I recently spent time with the leadership of the Salvation Army, teaching at a retreat they had organized outside of Austin, Texas.
They were good people.
They were godly people.
They were also tired people.
Christmas is kind of a busy season for the Army, but they spend the rest of their time caring for the poorest of the poor and the least of the lost. As one told me, their flock often lives under bridges or overpasses.
So we spent one of our sessions together on a simple but overlooked subject: emotional survival. You would think it would be “spiritual” survival, and we talked some about that, but it’s often the emotions that do us in.
A few years ago, my wife, Susan, and I were part of a mentoring retreat with about a dozen couples, all well-known leaders of large and thriving churches. We started off with an open-ended question: “What are your key issues right now?”
As we went around the room, the recurring answer in each of our lives was “emotional survival.”
We shared our stories about the hits and hurts that come our way in ministry as occupational hazards, and how they tear away at our souls, sapping our enthusiasm, our creativity and our missional stamina. They leave us creating dreams of finding ourselves on a beach with a parasol in our drink—permanently.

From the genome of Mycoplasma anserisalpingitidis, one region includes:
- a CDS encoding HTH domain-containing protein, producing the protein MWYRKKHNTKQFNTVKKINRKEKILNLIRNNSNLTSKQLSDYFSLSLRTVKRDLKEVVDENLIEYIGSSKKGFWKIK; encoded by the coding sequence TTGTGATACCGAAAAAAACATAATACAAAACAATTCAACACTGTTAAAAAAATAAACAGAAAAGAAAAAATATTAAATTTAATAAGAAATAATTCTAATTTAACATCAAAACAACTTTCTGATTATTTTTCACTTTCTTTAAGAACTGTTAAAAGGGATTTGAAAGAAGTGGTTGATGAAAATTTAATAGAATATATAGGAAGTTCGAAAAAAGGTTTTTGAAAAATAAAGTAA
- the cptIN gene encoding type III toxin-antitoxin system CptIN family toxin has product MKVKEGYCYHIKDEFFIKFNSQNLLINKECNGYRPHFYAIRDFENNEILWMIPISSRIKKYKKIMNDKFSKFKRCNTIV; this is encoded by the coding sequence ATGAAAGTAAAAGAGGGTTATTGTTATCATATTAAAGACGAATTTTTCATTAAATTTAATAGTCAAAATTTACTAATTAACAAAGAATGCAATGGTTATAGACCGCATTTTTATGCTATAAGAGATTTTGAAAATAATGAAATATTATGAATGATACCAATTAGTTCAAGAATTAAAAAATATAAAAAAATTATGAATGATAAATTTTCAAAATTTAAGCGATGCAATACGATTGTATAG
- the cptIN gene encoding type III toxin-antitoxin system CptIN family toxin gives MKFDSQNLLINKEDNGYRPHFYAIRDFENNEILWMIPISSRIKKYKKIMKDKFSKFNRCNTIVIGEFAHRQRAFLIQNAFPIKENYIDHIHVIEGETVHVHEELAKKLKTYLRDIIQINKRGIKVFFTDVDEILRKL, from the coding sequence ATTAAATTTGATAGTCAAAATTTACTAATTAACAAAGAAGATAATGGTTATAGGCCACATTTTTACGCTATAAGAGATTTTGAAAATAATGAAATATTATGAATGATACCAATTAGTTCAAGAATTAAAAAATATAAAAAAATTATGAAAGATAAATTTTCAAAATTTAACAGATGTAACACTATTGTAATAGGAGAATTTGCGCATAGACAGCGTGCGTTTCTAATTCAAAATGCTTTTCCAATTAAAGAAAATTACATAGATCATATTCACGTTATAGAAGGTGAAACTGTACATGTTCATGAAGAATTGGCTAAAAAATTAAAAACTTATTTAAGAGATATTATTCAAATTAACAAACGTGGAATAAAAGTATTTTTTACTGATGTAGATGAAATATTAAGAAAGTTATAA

The heart of the drain, of course, comes from the very ones you live to serve and love so dearly.
We are shepherds, and sheep are messy.
At times, they can be a chore to care for.
And they can hurt you more than you could imagine.
In particular, through the relational defections of those you trusted, and the crushing crises from those who throw you into crisis mode.
So how do you manage to survive?
First, the bad news. There’s not a quick fix. Ministry is just flat-out tough and often emotionally draining. You won’t ever escape the hits and the hurts. They come with the territory.
Now, the good news.